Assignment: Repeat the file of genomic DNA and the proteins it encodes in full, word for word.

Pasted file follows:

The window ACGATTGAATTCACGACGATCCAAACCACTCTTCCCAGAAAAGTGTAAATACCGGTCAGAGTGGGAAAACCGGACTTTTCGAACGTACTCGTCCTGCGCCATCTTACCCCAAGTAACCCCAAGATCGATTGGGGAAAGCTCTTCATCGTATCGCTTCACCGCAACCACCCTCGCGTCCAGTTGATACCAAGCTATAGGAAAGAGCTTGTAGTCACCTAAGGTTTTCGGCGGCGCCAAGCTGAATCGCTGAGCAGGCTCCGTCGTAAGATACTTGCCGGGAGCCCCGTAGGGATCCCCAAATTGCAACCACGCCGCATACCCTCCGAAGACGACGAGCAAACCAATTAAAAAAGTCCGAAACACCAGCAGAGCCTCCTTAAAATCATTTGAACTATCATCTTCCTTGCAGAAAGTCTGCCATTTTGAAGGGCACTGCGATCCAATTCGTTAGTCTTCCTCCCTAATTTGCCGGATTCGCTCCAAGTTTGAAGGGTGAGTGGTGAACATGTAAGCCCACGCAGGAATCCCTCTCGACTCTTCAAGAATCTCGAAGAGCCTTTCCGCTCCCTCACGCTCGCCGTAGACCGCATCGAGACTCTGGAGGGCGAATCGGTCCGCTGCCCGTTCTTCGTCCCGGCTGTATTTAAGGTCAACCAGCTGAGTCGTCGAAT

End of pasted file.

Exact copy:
The window ACGATTGAATTCACGACGATCCAAACCACTCTTCCCAGAAAAGTGTAAATACCGGTCAGAGTGGGAAAACCGGACTTTTCGAACGTACTCGTCCTGCGCCATCTTACCCCAAGTAACCCCAAGATCGATTGGGGAAAGCTCTTCATCGTATCGCTTCACCGCAACCACCCTCGCGTCCAGTTGATACCAAGCTATAGGAAAGAGCTTGTAGTCACCTAAGGTTTTCGGCGGCGCCAAGCTGAATCGCTGAGCAGGCTCCGTCGTAAGATACTTGCCGGGAGCCCCGTAGGGATCCCCAAATTGCAACCACGCCGCATACCCTCCGAAGACGACGAGCAAACCAATTAAAAAAGTCCGAAACACCAGCAGAGCCTCCTTAAAATCATTTGAACTATCATCTTCCTTGCAGAAAGTCTGCCATTTTGAAGGGCACTGCGATCCAATTCGTTAGTCTTCCTCCCTAATTTGCCGGATTCGCTCCAAGTTTGAAGGGTGAGTGGTGAACATGTAAGCCCACGCAGGAATCCCTCTCGACTCTTCAAGAATCTCGAAGAGCCTTTCCGCTCCCTCACGCTCGCCGTAGACCGCATCGAGACTCTGGAGGGCGAATCGGTCCGCTGCCCGTTCTTCGTCCCGGCTGTATTTAAGGTCAACCAGCTGAGTCGTCGAAT